A View from Wade Roush
Website Helps Armchair Biographers
WebBiographies.com helps you write the story of your life – and saves it indefinitely after your death.
If you’re like me, you have boxes and boxes of old photos and other personal and family memorabilia stored away in your attic, closet, or garage, waiting to be organized and shared. But the task seems overwhelming – which makes it easy to avoid.
Amateur family historians may no longer have that excuse. A website launched last month, Web Biographies, not only simplifies the process of reconstructing your own life and those of your ancestors, but promises to store your information forever after you die.
Web Biographies is the creation of Denver entrepreneur Scott Purcell, who says he wanted to build an online tool that would guide users through the potentially immense task of documenting a life. The tool had to make it easy for people to connect their own biographies with those of relatives, and help people get past the paralysis of the “blank page” effect, says Purcell, who is the founder and former president and CEO of Epoch Networks, a prominent Internet service provider in the 1990s. To see what Purcell and his partners have created and how it can be used, check out the online biography of David Purcell, Scott’s father.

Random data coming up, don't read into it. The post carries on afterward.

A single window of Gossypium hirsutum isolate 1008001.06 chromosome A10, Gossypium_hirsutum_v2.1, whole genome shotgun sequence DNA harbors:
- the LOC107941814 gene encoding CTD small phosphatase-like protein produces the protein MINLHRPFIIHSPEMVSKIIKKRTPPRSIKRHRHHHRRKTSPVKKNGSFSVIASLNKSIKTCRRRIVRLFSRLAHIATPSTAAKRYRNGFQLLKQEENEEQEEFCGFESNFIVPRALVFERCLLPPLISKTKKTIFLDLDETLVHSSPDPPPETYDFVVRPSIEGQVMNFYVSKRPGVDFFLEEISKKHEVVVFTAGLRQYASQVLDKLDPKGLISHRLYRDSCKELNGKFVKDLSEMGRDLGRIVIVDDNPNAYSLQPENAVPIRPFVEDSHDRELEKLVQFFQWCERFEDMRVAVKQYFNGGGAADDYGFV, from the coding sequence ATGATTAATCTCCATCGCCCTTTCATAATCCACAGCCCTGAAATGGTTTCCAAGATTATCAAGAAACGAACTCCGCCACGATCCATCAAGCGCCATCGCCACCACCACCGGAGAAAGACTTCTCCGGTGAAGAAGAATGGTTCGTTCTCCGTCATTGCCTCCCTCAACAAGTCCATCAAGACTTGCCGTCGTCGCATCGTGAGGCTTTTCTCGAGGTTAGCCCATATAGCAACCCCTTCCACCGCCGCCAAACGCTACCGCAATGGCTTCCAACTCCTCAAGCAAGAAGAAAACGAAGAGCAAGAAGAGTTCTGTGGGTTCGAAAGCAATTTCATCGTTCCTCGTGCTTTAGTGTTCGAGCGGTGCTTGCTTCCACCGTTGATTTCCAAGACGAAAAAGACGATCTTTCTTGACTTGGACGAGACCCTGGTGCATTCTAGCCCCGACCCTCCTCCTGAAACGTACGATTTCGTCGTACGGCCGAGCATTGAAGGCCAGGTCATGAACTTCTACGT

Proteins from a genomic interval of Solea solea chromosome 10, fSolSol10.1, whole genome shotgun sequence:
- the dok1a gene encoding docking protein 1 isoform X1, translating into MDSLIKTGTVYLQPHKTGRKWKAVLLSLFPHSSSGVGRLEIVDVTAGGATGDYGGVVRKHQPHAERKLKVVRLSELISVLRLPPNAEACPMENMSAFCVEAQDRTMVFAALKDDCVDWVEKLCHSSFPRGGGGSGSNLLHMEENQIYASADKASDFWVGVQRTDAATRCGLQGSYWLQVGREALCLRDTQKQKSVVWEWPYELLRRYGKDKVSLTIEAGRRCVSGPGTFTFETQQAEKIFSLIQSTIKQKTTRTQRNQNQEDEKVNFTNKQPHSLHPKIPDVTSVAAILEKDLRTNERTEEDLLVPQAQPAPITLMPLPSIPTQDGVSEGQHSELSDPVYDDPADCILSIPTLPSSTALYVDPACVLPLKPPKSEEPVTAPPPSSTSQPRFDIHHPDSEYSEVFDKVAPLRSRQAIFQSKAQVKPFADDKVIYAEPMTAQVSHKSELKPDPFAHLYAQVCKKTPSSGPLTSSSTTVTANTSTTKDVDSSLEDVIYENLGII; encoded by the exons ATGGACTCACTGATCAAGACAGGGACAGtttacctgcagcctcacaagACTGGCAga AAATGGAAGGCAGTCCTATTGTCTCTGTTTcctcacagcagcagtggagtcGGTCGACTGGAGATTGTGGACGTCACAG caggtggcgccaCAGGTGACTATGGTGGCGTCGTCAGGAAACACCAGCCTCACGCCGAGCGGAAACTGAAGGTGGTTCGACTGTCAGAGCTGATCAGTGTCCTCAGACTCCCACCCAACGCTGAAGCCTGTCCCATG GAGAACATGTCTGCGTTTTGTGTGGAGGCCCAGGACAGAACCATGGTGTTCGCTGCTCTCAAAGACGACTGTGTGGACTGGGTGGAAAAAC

I interviewed Purcell about the venture on April 27.
Wade Roush: Where did the idea for Web Biographies come from?
Scott Purcell: Like a lot of people, growing up I sat around the kitchen table hearing stories about great aunts and great-great-grandfathers, and very little of it is written down. My mom is sick. Hopefully she won’t pass away, but if she did a lot of that history would be lost. It always bugged me that I didn’t have access to it. A couple of years ago I thought, let’s write it down on the Internet. But all the tools out there were geneaology stuff, for making family trees.
My partner and I were playing around on MySpace and were very impressed by what they were doing. But MySpace is used mainly by young people and to be honest, it’s a bit of a chaotic mess. We said, “There should be a MySpace for grownups. Let’s do it.”
WR: There’s a huge pack of blogging and photo sharing sites, including MySpace. How is Web Biographies different?
SP: Photo sharing and blogging and things like that are all very valuable. I’m not going to say anything negative about them. But the way we let people organize their data is different than what anyone else is doing. We are a biography-specific site, allowing you to write your life story and interconnect your story with other family members’ stories to form a living family tree. You could say we have blogs and photo sharing, but it’s tied together with a biography focus, and with special tools like the bio-wizard.
WR: What’s that?
SP: When you first log on, you are sitting there with a blank page in front of you. To you and I, that may be a wonderful thing, but to a lot of people, a blank page terrrifies them. The bio wizard suggests over 500 topics, broken up by chapter. It helps people get over that blank-page effect. If you click on Growing Up, say, there is a field for notes saying How I Was Raised.